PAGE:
Audiosurf – Music-adapting Puzzle Racer Review


”’Platform: PC Windows”’

Even having spent the last hour having ‘just one more go’ I’m still not sure I can call Audiosurf a game. Your arty types might call it DIY synaesthesia, while your cynical types might call it a glorified MP3 visualiser. I’m not going to call it anything – I’m just going to tell you what it is and what it does and why I really think you ought to try it.

In a way, Audiosurf is a combination of the music action game (e.g. Amplitude or Guitar Hero) and the traditional block puzzle game (e.g. Lumines or Columns). Your mouse controls a sort of sleek, Wipeout-style racer that speeds above a ribbon of undulating track. Sitting in the different lanes of the track are a series of coloured blocks, and by running into the blocks you add them to a grid superimposed beneath your racer. Clump three blocks of the same colour together and they disappear, adding points to your score. Allow a column of your grid to overfill with blocks and your racer explodes, forcing you to wait for a while as it respawns. At the end of each track you get a score. Nothing particularly imaginative or exciting here, you might think.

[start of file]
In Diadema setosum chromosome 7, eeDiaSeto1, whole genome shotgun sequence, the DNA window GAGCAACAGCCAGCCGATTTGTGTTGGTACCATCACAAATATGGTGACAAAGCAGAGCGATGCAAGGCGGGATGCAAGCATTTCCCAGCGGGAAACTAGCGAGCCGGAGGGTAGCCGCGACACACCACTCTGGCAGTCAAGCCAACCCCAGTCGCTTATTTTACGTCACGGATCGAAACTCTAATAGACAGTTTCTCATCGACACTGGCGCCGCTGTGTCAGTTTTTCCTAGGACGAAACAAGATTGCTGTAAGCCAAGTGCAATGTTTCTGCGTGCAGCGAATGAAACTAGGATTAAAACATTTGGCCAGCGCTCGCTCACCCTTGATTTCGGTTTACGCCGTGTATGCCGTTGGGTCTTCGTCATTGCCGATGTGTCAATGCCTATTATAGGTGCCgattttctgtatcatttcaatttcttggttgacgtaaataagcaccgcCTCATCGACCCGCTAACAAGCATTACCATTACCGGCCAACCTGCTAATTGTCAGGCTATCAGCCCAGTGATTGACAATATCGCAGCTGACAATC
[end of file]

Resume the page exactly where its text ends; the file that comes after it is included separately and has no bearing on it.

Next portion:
Graphically, the game wears its influences on its sleeve. It looks a little like Harmonix’s pioneering music game, Amplitude, while the ships and tracks remind you of Wipeout Pure. There’s a lot of blurred neon psychedelia being splashed around, and that – combined with the simple vector shapes – instantly puts you in mind of Tempest 2000, Rez and the Geometry Wars/Everyday Shooter school of retro shooters. As weird structures slip into view and stars explode like fireworks in the background Audiosurf can look quite amazing, but then so can the visualiser effects built into the Xbox 360’s media player – and I don’t spend hours of my time staring at that. Again, there’s nothing that new or unexpected.

Well, actually there is, and the clue is in the game’s title. The tracks in Audiosurf are created from the music files found in the various libraries and stores on your PC. Pick a difficulty level and a game mode then locate and select your track and the program analyses the music, transforming the different beats, instruments and variations in pitch and tempo into blocks, climbs, drops, twists, turns and background scenery. The game works with CD audio tracks and MP3s, plus WMA, OGG and iTunes Plus tracks (though not the standard DRM-enabled efforts). What this means is that your experience of the game will depend entirely on the tracks you feed it. Give it slow, ambient tracks and you get a slow, ambient game with a spare, minimalist style. Give it fast tracks with layered instruments and a lot of beats and you’ll get a fast, frantic game with a lot of visual fireworks.

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